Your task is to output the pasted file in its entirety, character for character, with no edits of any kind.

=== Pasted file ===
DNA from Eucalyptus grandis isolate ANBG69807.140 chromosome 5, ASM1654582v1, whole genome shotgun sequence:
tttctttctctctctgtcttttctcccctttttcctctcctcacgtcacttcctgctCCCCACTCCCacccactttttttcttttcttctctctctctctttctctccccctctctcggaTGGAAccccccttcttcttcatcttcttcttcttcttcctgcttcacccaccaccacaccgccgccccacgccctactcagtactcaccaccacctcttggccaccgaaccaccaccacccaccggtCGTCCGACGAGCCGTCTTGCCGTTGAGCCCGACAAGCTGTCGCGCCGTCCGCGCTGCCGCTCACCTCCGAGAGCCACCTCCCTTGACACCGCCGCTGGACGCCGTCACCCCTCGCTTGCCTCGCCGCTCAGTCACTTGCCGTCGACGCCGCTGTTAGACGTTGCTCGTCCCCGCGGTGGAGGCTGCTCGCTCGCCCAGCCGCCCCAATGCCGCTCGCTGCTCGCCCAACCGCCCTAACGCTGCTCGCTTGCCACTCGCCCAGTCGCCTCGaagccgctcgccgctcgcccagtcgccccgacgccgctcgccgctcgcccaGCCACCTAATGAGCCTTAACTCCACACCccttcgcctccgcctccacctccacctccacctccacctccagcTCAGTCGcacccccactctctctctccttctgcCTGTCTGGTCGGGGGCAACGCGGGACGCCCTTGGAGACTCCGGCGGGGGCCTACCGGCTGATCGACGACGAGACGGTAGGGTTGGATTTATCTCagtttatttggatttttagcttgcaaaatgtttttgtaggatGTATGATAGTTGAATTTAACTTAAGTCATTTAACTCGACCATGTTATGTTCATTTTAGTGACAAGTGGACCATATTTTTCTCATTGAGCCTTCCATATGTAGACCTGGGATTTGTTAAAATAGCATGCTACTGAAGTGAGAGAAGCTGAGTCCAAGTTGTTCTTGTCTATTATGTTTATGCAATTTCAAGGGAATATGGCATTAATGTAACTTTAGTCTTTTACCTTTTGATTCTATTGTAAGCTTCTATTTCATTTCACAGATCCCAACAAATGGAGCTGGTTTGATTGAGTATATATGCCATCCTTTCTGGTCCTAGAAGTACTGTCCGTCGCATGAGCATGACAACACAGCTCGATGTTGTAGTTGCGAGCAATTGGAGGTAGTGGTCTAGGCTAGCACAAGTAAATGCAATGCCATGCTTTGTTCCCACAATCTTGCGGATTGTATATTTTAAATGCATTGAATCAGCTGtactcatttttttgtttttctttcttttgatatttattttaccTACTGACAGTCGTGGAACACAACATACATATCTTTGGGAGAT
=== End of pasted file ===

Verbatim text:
DNA from Eucalyptus grandis isolate ANBG69807.140 chromosome 5, ASM1654582v1, whole genome shotgun sequence:
tttctttctctctctgtcttttctcccctttttcctctcctcacgtcacttcctgctCCCCACTCCCacccactttttttcttttcttctctctctctctttctctccccctctctcggaTGGAAccccccttcttcttcatcttcttcttcttcttcctgcttcacccaccaccacaccgccgccccacgccctactcagtactcaccaccacctcttggccaccgaaccaccaccacccaccggtCGTCCGACGAGCCGTCTTGCCGTTGAGCCCGACAAGCTGTCGCGCCGTCCGCGCTGCCGCTCACCTCCGAGAGCCACCTCCCTTGACACCGCCGCTGGACGCCGTCACCCCTCGCTTGCCTCGCCGCTCAGTCACTTGCCGTCGACGCCGCTGTTAGACGTTGCTCGTCCCCGCGGTGGAGGCTGCTCGCTCGCCCAGCCGCCCCAATGCCGCTCGCTGCTCGCCCAACCGCCCTAACGCTGCTCGCTTGCCACTCGCCCAGTCGCCTCGaagccgctcgccgctcgcccagtcgccccgacgccgctcgccgctcgcccaGCCACCTAATGAGCCTTAACTCCACACCccttcgcctccgcctccacctccacctccacctccacctccagcTCAGTCGcacccccactctctctctccttctgcCTGTCTGGTCGGGGGCAACGCGGGACGCCCTTGGAGACTCCGGCGGGGGCCTACCGGCTGATCGACGACGAGACGGTAGGGTTGGATTTATCTCagtttatttggatttttagcttgcaaaatgtttttgtaggatGTATGATAGTTGAATTTAACTTAAGTCATTTAACTCGACCATGTTATGTTCATTTTAGTGACAAGTGGACCATATTTTTCTCATTGAGCCTTCCATATGTAGACCTGGGATTTGTTAAAATAGCATGCTACTGAAGTGAGAGAAGCTGAGTCCAAGTTGTTCTTGTCTATTATGTTTATGCAATTTCAAGGGAATATGGCATTAATGTAACTTTAGTCTTTTACCTTTTGATTCTATTGTAAGCTTCTATTTCATTTCACAGATCCCAACAAATGGAGCTGGTTTGATTGAGTATATATGCCATCCTTTCTGGTCCTAGAAGTACTGTCCGTCGCATGAGCATGACAACACAGCTCGATGTTGTAGTTGCGAGCAATTGGAGGTAGTGGTCTAGGCTAGCACAAGTAAATGCAATGCCATGCTTTGTTCCCACAATCTTGCGGATTGTATATTTTAAATGCATTGAATCAGCTGtactcatttttttgtttttctttcttttgatatttattttaccTACTGACAGTCGTGGAACACAACATACATATCTTTGGGAGAT